This provoked a spate of communal reactions from other quarters as well. Communal gangsterism was at its height during the pre-independence days. The Colonial office realised that it would be running away from its responsibility if it left Mauritius reeling in a cauldron of communal conflict. One of our Governors, Sir Robert Scott in one of his dispatches to the Secretary of State echoed the same feeling as his predecessor, Donald Mackenzie Kennedy, when he wrote that Mauritius was ?divided horizontally into economic and social classes and vertically by racial and religious differences?. It was not so much the idea of independence that was worrying the oligarchs. Who says the PMSD was against independence? For the Franco-Mauritian leaders of the PMSD, independence was inexorably linked to the people of Indian origin taking the lever of control.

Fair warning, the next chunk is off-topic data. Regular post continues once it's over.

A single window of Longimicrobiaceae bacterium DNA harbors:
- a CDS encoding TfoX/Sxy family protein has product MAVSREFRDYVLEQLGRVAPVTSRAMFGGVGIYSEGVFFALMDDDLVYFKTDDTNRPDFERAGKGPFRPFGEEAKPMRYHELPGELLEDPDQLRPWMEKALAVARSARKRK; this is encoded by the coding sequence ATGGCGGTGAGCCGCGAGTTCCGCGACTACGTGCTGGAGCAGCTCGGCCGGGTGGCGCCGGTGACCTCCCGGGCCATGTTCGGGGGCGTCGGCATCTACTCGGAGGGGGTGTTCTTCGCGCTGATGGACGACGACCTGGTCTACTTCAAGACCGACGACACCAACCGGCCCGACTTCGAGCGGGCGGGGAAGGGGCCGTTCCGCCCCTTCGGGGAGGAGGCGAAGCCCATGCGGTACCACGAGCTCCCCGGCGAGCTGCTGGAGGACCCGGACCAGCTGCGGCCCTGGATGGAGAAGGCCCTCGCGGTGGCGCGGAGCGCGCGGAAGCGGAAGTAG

This they had resented strongly since the time of Celicourt Antelme in 1885. They were therefore scared of a backlash in the Mugabe style, more so that the pro-independence supporters also raised communal slogans and threats. These factors caused alarm. Once independence was granted, the oligarchs felt comfortable with the government in place. The fear was at once dissipated and they abandoned the PMSD to its own fate. So, one must not be confused when references are made to the ?fight? for independence. The ?fight? was not against Britain as was the case with India. It was one between two factions of the Mauritian population: those who sustained the process of de-colonisation and those who opposed it.